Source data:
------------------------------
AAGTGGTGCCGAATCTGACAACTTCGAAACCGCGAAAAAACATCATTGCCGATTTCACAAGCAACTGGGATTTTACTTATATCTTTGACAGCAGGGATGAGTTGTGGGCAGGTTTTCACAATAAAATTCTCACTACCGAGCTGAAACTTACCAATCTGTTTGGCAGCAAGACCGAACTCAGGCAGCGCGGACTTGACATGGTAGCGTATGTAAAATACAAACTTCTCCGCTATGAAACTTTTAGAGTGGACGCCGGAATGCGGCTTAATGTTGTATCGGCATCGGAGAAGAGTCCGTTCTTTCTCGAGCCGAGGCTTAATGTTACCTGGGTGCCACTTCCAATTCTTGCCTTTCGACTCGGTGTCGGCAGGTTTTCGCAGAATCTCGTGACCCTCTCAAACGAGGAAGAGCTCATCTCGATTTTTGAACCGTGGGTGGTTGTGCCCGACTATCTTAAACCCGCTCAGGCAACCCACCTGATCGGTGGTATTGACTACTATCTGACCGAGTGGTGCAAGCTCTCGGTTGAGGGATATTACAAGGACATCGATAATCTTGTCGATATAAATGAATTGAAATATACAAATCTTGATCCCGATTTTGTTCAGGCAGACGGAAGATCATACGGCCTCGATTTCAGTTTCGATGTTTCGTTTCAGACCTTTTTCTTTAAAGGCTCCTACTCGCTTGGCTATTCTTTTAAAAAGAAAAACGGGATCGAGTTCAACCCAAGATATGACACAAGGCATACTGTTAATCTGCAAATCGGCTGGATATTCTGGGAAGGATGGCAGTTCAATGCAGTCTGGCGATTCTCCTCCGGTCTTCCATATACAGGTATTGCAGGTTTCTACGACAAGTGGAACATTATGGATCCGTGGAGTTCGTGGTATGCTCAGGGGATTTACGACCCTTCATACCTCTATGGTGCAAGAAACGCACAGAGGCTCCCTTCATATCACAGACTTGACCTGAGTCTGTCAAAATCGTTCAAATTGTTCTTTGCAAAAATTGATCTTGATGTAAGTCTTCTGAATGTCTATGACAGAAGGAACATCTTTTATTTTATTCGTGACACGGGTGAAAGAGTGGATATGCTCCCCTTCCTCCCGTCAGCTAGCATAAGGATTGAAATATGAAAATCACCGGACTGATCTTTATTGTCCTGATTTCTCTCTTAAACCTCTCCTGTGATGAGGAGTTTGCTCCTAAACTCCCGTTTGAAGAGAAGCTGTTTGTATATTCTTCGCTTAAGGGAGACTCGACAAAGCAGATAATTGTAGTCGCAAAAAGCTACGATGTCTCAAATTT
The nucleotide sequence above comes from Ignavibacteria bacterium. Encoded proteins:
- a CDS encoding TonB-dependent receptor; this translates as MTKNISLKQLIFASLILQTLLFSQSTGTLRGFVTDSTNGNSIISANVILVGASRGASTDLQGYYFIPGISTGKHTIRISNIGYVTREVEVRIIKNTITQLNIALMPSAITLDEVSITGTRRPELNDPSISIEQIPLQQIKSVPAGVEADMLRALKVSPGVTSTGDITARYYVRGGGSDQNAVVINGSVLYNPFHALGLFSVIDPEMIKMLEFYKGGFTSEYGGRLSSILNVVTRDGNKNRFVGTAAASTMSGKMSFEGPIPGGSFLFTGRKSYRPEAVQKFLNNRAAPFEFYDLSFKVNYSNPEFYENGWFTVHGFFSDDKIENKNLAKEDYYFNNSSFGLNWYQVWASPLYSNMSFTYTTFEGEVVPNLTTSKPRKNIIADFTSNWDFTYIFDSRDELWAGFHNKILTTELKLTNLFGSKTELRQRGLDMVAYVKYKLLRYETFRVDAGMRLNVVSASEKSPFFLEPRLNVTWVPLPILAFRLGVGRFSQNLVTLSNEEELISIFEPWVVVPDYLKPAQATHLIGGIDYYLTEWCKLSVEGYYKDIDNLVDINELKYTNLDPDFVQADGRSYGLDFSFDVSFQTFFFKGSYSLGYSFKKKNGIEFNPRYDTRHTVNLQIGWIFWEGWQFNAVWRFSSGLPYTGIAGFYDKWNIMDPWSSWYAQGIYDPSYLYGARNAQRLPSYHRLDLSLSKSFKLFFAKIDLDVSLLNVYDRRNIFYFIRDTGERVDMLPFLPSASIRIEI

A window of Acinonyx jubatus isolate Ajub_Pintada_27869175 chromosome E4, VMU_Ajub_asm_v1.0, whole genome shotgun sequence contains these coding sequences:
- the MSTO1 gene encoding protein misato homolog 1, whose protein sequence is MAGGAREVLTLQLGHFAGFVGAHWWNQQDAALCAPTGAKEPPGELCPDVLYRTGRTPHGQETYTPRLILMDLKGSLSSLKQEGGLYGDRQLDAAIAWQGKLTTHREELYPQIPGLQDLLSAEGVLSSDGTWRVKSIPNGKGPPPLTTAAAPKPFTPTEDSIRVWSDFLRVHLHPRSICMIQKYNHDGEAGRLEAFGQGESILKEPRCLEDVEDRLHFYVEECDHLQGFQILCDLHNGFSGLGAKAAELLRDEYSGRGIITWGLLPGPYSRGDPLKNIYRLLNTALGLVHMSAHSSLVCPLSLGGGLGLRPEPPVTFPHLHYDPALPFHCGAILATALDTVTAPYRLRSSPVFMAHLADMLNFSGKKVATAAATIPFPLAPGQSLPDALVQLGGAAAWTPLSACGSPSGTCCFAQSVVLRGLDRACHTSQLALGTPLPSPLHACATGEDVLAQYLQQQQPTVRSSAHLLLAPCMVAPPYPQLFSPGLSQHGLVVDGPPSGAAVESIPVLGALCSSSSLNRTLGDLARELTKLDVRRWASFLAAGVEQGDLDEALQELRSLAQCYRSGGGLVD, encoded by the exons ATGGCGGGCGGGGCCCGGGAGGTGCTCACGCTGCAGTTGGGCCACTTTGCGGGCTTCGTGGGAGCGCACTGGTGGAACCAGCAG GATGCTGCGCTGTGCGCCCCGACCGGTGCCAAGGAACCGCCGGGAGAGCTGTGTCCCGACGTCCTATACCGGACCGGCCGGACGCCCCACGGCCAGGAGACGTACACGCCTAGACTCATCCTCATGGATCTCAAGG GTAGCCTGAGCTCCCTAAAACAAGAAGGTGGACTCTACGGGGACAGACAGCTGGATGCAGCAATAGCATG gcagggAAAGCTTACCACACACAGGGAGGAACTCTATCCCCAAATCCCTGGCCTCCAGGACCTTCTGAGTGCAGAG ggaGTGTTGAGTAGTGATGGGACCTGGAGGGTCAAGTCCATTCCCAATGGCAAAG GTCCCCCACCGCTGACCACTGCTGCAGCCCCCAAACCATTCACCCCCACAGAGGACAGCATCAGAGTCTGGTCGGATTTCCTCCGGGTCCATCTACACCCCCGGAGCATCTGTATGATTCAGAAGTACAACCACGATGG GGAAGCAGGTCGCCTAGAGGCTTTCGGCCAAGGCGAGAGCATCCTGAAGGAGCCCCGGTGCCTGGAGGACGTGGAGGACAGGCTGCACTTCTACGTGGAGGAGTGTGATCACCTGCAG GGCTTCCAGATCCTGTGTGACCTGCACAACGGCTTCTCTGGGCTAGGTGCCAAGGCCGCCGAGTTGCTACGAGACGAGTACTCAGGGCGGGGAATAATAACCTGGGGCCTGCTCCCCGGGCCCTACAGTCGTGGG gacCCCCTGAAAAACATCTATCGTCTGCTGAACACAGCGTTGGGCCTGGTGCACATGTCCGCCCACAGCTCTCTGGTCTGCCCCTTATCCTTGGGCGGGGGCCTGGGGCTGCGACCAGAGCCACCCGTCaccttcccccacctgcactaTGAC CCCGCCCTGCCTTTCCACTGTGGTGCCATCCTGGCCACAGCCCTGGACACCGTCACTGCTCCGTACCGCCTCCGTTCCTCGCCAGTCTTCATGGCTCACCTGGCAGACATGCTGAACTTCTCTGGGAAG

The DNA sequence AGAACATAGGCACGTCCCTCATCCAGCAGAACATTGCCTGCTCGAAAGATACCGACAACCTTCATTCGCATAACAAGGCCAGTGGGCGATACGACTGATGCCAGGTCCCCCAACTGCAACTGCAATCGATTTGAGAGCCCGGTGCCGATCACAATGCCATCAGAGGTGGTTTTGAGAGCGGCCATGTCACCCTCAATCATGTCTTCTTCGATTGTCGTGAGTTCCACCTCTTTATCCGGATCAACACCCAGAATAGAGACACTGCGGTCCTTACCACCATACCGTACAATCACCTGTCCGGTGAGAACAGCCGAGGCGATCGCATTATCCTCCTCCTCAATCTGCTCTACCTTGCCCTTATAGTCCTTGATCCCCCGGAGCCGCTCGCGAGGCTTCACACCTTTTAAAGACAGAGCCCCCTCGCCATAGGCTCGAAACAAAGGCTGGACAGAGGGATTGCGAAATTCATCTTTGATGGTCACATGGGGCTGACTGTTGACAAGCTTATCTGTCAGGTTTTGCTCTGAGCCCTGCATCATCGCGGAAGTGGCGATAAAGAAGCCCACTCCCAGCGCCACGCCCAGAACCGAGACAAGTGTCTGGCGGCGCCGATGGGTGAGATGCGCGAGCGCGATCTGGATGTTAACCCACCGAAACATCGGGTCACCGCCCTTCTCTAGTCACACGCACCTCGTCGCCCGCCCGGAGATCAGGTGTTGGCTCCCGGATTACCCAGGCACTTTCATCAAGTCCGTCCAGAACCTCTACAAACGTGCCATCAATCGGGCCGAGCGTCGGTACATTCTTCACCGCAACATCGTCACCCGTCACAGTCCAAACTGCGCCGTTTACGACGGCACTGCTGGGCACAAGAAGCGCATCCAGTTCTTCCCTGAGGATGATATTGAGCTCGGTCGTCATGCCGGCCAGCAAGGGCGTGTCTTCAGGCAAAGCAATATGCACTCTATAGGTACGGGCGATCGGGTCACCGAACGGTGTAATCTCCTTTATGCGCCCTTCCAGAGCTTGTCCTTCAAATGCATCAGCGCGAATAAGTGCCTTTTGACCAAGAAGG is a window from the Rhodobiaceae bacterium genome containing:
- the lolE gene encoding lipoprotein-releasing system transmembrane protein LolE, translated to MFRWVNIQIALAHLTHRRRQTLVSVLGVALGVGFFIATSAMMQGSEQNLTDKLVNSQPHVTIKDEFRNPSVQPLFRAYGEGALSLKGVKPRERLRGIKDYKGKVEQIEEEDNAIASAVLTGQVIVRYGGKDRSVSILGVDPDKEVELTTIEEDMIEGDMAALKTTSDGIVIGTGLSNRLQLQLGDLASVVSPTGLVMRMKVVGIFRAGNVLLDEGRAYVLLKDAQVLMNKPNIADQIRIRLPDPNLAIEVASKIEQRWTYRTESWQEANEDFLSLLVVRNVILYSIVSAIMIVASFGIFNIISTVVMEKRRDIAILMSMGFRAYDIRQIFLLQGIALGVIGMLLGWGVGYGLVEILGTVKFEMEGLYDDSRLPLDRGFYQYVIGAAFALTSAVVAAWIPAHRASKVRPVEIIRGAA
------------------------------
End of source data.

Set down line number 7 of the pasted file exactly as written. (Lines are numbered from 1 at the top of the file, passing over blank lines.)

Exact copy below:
- the lolE gene encoding lipoprotein-releasing system transmembrane protein LolE, translated to MFRWVNIQIALAHLTHRRRQTLVSVLGVALGVGFFIATSAMMQGSEQNLTDKLVNSQPHVTIKDEFRNPSVQPLFRAYGEGALSLKGVKPRERLRGIKDYKGKVEQIEEEDNAIASAVLTGQVIVRYGGKDRSVSILGVDPDKEVELTTIEEDMIEGDMAALKTTSDGIVIGTGLSNRLQLQLGDLASVVSPTGLVMRMKVVGIFRAGNVLLDEGRAYVLLKDAQVLMNKPNIADQIRIRLPDPNLAIEVASKIEQRWTYRTESWQEANEDFLSLLVVRNVILYSIVSAIMIVASFGIFNIISTVVMEKRRDIAILMSMGFRAYDIRQIFLLQGIALGVIGMLLGWGVGYGLVEILGTVKFEMEGLYDDSRLPLDRGFYQYVIGAAFALTSAVVAAWIPAHRASKVRPVEIIRGAA